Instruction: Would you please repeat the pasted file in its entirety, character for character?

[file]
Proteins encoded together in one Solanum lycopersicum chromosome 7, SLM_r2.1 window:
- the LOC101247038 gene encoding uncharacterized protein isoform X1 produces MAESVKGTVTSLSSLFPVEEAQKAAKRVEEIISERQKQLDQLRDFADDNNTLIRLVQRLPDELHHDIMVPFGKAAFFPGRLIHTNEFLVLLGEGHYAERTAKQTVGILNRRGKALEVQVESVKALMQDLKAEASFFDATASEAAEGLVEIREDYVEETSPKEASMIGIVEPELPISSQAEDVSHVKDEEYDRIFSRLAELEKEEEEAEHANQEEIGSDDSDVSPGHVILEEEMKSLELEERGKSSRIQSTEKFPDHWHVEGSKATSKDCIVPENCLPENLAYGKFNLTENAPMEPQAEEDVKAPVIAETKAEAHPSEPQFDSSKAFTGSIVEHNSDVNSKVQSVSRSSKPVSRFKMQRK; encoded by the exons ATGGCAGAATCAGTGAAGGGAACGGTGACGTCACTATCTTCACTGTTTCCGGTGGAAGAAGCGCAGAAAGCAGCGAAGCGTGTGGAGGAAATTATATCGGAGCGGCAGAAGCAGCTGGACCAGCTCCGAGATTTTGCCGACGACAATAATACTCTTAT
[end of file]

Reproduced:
Proteins encoded together in one Solanum lycopersicum chromosome 7, SLM_r2.1 window:
- the LOC101247038 gene encoding uncharacterized protein isoform X1 produces MAESVKGTVTSLSSLFPVEEAQKAAKRVEEIISERQKQLDQLRDFADDNNTLIRLVQRLPDELHHDIMVPFGKAAFFPGRLIHTNEFLVLLGEGHYAERTAKQTVGILNRRGKALEVQVESVKALMQDLKAEASFFDATASEAAEGLVEIREDYVEETSPKEASMIGIVEPELPISSQAEDVSHVKDEEYDRIFSRLAELEKEEEEAEHANQEEIGSDDSDVSPGHVILEEEMKSLELEERGKSSRIQSTEKFPDHWHVEGSKATSKDCIVPENCLPENLAYGKFNLTENAPMEPQAEEDVKAPVIAETKAEAHPSEPQFDSSKAFTGSIVEHNSDVNSKVQSVSRSSKPVSRFKMQRK; encoded by the exons ATGGCAGAATCAGTGAAGGGAACGGTGACGTCACTATCTTCACTGTTTCCGGTGGAAGAAGCGCAGAAAGCAGCGAAGCGTGTGGAGGAAATTATATCGGAGCGGCAGAAGCAGCTGGACCAGCTCCGAGATTTTGCCGACGACAATAATACTCTTAT